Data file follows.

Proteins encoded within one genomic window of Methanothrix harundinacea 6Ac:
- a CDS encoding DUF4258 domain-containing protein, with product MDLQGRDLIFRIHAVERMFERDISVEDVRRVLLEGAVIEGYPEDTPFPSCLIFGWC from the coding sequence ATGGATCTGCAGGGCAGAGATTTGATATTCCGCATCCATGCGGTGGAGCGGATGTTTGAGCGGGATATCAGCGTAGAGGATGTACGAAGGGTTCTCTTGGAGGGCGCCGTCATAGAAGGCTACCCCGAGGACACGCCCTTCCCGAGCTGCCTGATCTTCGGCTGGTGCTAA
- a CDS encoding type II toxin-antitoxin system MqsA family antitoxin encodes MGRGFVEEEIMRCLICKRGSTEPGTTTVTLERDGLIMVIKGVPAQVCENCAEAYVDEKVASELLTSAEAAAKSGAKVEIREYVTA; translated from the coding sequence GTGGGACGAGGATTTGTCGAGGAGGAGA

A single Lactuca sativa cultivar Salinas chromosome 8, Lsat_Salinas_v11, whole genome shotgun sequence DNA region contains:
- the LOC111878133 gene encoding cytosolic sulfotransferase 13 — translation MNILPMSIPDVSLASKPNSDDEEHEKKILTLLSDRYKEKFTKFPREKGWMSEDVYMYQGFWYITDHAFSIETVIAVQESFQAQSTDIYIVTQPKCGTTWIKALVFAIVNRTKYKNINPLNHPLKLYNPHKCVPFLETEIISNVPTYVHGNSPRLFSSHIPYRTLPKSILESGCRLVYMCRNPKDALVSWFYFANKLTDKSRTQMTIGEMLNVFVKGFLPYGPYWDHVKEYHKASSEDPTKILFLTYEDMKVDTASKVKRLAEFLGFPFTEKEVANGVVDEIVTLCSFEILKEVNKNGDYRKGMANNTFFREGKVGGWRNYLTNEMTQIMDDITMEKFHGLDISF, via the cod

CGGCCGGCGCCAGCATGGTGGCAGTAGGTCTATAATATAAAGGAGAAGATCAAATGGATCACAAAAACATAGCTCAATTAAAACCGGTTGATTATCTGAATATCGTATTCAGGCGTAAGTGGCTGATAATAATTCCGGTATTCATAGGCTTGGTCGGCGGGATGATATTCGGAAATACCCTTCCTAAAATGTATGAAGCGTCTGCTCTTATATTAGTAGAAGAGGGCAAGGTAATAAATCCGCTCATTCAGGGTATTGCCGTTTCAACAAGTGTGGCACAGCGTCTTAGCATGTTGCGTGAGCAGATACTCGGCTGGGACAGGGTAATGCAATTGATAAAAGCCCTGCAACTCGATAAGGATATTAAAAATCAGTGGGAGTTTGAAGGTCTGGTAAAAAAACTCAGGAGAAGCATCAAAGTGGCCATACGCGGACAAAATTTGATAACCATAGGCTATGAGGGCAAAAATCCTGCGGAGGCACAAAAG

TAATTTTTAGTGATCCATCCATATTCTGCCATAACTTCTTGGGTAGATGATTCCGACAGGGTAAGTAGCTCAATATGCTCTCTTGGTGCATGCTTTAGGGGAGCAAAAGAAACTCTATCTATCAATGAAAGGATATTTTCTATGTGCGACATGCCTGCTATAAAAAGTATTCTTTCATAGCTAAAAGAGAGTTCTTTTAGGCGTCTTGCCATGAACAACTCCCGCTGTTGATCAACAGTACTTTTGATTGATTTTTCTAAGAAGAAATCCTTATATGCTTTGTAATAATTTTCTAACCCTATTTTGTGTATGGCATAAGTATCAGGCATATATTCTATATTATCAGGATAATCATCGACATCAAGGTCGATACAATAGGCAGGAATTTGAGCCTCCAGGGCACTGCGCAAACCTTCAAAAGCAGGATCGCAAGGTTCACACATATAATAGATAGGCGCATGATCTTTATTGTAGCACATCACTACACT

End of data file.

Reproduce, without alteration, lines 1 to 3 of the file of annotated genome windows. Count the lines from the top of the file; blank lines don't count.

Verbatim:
Proteins encoded within one genomic window of Methanothrix harundinacea 6Ac:
- a CDS encoding DUF4258 domain-containing protein, with product MDLQGRDLIFRIHAVERMFERDISVEDVRRVLLEGAVIEGYPEDTPFPSCLIFGWC from the coding sequence ATGGATCTGCAGGGCAGAGATTTGATATTCCGCATCCATGCGGTGGAGCGGATGTTTGAGCGGGATATCAGCGTAGAGGATGTACGAAGGGTTCTCTTGGAGGGCGCCGTCATAGAAGGCTACCCCGAGGACACGCCCTTCCCGAGCTGCCTGATCTTCGGCTGGTGCTAA
- a CDS encoding type II toxin-antitoxin system MqsA family antitoxin encodes MGRGFVEEEIMRCLICKRGSTEPGTTTVTLERDGLIMVIKGVPAQVCENCAEAYVDEKVASELLTSAEAAAKSGAKVEIREYVTA; translated from the coding sequence GTGGGACGAGGATTTGTCGAGGAGGAGA